Question about switches/turnouts

Hello all.
Been away from model trains for over 30 years now. I guess I'm entering my second childhood now since I want to get back into it. I really like what
DCC can do, so I bought a small Bachmann HO DCC set to tinker around with. Nothing really fancy, but not a bad deal to get my feet wet again.
When I was a kid, I had a big loop with a smaller loop within on a 4x8 piece of plywood. I had four remote switches connecting them together. As I recall (and I believe that I'm absolutely sure), when the train went thru a switch backwards (merging tracks), it didn't matter how the switch was thrown, the train wouldn't derail.
I seem to recall that the moving parts (thin rails) of the switch had an extra spring and could easily move over when the wheel flange started to hit it from the back side. This had the great benefit of preventing the wheel from binding and derailing. Now my trains derail if I don't throw the switch. What happened? Doesn't anyone make remote switches with the cool little extra springs?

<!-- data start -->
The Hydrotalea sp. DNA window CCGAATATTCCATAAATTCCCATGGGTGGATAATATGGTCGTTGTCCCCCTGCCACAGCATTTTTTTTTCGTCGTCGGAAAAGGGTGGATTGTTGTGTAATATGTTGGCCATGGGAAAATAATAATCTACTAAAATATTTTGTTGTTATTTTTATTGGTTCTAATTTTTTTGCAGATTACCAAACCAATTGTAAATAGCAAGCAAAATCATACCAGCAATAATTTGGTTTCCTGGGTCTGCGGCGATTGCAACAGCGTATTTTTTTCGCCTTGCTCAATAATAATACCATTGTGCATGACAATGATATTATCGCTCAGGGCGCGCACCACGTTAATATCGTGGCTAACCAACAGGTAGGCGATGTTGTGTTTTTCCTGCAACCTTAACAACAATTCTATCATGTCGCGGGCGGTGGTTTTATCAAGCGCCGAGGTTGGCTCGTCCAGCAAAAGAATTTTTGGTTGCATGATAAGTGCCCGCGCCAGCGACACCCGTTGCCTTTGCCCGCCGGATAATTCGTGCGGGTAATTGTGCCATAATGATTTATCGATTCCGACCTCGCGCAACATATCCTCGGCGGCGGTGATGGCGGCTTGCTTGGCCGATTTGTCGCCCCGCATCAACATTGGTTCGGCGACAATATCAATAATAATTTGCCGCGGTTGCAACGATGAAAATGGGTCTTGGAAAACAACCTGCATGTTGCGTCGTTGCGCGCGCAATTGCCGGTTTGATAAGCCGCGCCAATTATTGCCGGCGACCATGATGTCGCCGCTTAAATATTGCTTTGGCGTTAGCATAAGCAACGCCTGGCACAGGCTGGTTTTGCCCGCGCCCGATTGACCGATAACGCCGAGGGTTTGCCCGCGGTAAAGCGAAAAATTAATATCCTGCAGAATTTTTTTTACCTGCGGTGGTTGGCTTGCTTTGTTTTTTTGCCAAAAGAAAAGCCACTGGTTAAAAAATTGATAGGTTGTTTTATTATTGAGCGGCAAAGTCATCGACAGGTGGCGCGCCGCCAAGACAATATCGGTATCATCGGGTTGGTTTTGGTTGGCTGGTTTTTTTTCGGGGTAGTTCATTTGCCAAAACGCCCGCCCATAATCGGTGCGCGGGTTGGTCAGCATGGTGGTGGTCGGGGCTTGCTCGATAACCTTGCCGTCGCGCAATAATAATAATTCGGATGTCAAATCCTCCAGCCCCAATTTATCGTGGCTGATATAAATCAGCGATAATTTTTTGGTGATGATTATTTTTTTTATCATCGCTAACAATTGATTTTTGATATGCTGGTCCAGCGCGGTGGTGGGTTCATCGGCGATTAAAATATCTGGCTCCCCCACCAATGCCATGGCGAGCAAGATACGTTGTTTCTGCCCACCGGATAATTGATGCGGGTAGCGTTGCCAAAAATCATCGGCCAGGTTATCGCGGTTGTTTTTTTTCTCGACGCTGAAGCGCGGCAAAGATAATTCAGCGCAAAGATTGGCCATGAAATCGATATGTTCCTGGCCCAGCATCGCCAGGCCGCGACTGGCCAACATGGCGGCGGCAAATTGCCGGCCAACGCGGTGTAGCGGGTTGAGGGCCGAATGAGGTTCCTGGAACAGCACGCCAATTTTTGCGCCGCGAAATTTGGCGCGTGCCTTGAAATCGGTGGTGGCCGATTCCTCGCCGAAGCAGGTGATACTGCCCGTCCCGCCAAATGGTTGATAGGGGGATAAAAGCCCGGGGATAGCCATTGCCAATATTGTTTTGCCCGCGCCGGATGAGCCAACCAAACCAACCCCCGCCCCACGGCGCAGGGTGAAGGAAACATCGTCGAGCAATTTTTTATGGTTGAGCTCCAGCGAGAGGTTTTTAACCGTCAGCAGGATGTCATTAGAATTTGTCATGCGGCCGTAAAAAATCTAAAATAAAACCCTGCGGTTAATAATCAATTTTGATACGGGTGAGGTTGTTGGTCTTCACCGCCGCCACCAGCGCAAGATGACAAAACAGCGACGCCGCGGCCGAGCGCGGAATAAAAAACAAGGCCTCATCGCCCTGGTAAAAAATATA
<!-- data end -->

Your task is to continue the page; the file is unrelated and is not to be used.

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Anthony Fremont wrote:

No.
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"Wolf K." wrote:

Maerklin. (three rail/stud contact system) The 'problem' with 2 rail systems is that the unused point is at the opposite polarity to the wheel that would deflect it, so a short circuit occurs in the situation you're envisaging.
Greg.P.
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Greg Procter wrote:

It's not a reverse loop, it's just coming thru the turnout traveling the opposite direction trying to force the switch over. The only short occurs when the engine derails. Allot of times the engine makes it thru just fine, it's the lightweight cars that tends to ride up onto the rail instead of forcing their way thru. It's really not a complex mechanism to implement, I'm surprised it's not commonplace.
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Anthony Fremont wrote:

In that situation you need a light over center spring on your points tie bar so that the loco pushes the points across and they snap to stay there. If electrified this would require a solenoid with a very light movement. It is quite practical to do.